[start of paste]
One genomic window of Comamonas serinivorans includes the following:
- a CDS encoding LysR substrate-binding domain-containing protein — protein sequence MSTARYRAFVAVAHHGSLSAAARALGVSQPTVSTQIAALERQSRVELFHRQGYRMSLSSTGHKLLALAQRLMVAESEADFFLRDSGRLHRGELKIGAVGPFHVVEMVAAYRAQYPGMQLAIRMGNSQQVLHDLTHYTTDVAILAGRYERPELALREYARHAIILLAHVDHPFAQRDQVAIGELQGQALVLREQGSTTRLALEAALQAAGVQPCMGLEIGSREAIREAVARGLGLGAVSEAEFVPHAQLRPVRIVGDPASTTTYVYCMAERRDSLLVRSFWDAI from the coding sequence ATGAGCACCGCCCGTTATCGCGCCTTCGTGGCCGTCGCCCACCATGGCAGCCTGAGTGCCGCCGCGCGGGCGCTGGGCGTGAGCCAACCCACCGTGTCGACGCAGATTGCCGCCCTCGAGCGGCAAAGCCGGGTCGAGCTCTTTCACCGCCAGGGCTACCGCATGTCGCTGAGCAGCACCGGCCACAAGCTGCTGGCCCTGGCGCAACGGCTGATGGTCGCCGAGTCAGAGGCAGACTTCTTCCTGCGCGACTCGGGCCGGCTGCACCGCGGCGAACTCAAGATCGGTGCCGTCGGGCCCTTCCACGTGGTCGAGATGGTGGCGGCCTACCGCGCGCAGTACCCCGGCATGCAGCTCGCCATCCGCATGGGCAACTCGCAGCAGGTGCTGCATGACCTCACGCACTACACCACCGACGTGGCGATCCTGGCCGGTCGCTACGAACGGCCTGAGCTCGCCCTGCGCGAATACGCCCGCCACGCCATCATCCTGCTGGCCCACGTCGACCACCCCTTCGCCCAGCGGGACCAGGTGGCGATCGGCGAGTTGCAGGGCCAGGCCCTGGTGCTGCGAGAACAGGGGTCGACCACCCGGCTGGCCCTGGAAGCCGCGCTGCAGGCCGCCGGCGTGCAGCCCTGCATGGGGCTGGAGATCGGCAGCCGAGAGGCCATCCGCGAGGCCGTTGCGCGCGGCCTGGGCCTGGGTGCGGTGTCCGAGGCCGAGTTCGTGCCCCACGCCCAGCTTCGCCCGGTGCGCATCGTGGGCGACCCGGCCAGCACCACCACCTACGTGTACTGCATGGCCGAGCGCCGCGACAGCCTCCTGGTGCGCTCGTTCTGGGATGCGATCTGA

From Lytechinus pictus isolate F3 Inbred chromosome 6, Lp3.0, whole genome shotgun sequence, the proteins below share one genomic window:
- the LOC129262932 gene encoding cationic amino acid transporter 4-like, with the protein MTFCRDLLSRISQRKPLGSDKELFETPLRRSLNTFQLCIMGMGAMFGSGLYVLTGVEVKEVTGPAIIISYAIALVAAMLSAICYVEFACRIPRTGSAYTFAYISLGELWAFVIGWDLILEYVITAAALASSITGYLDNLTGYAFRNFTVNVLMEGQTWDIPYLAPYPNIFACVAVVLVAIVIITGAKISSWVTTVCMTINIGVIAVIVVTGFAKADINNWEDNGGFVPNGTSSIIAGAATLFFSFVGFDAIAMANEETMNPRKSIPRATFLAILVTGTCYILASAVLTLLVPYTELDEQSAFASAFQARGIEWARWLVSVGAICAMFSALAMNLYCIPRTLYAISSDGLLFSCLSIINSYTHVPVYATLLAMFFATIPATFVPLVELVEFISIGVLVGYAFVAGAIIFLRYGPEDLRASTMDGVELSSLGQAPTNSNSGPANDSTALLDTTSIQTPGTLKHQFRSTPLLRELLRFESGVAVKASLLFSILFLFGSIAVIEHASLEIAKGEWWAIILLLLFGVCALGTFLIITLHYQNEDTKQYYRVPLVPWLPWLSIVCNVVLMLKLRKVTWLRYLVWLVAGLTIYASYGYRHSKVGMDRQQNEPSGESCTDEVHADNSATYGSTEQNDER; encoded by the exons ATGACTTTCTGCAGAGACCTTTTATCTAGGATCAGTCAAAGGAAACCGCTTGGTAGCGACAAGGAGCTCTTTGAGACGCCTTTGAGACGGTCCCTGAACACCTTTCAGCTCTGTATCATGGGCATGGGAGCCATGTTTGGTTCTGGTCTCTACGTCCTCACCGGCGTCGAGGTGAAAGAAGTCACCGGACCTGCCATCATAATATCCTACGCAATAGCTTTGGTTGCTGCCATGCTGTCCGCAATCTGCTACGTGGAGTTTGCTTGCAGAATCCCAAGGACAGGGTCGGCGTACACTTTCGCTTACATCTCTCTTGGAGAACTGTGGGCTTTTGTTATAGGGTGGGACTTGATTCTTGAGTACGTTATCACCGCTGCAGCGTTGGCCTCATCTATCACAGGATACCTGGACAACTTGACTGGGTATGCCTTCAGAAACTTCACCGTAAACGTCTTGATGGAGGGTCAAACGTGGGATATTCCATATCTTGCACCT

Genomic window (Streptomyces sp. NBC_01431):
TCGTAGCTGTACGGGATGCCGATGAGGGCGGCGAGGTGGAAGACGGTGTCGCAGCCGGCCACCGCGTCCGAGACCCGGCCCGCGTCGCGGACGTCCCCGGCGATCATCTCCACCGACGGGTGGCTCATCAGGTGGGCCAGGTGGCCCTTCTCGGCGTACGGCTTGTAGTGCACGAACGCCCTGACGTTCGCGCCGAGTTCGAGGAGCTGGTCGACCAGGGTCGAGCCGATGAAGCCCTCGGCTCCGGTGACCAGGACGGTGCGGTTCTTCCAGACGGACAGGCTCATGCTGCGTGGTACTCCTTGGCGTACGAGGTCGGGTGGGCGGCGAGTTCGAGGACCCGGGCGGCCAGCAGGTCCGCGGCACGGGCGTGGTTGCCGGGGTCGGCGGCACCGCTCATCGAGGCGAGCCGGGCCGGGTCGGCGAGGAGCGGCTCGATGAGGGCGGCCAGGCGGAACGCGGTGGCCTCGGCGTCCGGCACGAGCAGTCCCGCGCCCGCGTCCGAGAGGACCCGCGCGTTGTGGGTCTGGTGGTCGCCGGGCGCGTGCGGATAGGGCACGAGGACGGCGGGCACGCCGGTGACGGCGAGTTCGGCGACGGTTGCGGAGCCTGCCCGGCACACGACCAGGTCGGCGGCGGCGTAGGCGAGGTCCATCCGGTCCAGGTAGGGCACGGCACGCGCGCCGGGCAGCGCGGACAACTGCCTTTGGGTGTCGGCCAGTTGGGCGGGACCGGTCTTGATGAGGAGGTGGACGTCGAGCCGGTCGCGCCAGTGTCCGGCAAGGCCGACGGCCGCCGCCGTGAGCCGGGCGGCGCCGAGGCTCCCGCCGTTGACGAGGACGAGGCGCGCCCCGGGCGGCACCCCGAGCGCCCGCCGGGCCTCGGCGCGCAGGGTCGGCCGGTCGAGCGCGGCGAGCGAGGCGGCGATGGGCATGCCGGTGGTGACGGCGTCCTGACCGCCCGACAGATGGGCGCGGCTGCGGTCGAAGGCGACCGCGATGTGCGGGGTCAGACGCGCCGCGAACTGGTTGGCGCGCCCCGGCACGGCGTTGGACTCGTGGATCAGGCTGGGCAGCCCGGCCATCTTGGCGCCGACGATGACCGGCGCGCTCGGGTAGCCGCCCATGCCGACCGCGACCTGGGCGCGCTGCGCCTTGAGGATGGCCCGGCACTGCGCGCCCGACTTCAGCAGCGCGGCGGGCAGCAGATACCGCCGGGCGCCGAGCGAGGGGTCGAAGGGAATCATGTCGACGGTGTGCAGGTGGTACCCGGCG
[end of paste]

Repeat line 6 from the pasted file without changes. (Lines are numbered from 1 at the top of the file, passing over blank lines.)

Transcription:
TCGTAGCTGTACGGGATGCCGATGAGGGCGGCGAGGTGGAAGACGGTGTCGCAGCCGGCCACCGCGTCCGAGACCCGGCCCGCGTCGCGGACGTCCCCGGCGATCATCTCCACCGACGGGTGGCTCATCAGGTGGGCCAGGTGGCCCTTCTCGGCGTACGGCTTGTAGTGCACGAACGCCCTGACGTTCGCGCCGAGTTCGAGGAGCTGGTCGACCAGGGTCGAGCCGATGAAGCCCTCGGCTCCGGTGACCAGGACGGTGCGGTTCTTCCAGACGGACAGGCTCATGCTGCGTGGTACTCCTTGGCGTACGAGGTCGGGTGGGCGGCGAGTTCGAGGACCCGGGCGGCCAGCAGGTCCGCGGCACGGGCGTGGTTGCCGGGGTCGGCGGCACCGCTCATCGAGGCGAGCCGGGCCGGGTCGGCGAGGAGCGGCTCGATGAGGGCGGCCAGGCGGAACGCGGTGGCCTCGGCGTCCGGCACGAGCAGTCCCGCGCCCGCGTCCGAGAGGACCCGCGCGTTGTGGGTCTGGTGGTCGCCGGGCGCGTGCGGATAGGGCACGAGGACGGCGGGCACGCCGGTGACGGCGAGTTCGGCGACGGTTGCGGAGCCTGCCCGGCACACGACCAGGTCGGCGGCGGCGTAGGCGAGGTCCATCCGGTCCAGGTAGGGCACGGCACGCGCGCCGGGCAGCGCGGACAACTGCCTTTGGGTGTCGGCCAGTTGGGCGGGACCGGTCTTGATGAGGAGGTGGACGTCGAGCCGGTCGCGCCAGTGTCCGGCAAGGCCGACGGCCGCCGCCGTGAGCCGGGCGGCGCCGAGGCTCCCGCCGTTGACGAGGACGAGGCGCGCCCCGGGCGGCACCCCGAGCGCCCGCCGGGCCTCGGCGCGCAGGGTCGGCCGGTCGAGCGCGGCGAGCGAGGCGGCGATGGGCATGCCGGTGGTGACGGCGTCCTGACCGCCCGACAGATGGGCGCGGCTGCGGTCGAAGGCGACCGCGATGTGCGGGGTCAGACGCGCCGCGAACTGGTTGGCGCGCCCCGGCACGGCGTTGGACTCGTGGATCAGGCTGGGCAGCCCGGCCATCTTGGCGCCGACGATGACCGGCGCGCTCGGGTAGCCGCCCATGCCGACCGCGACCTGGGCGCGCTGCGCCTTGAGGATGGCCCGGCACTGCGCGCCCGACTTCAGCAGCGCGGCGGGCAGCAGATACCGCCGGGCGCCGAGCGAGGGGTCGAAGGGAATCATGTCGACGGTGTGCAGGTGGTACCCGGCG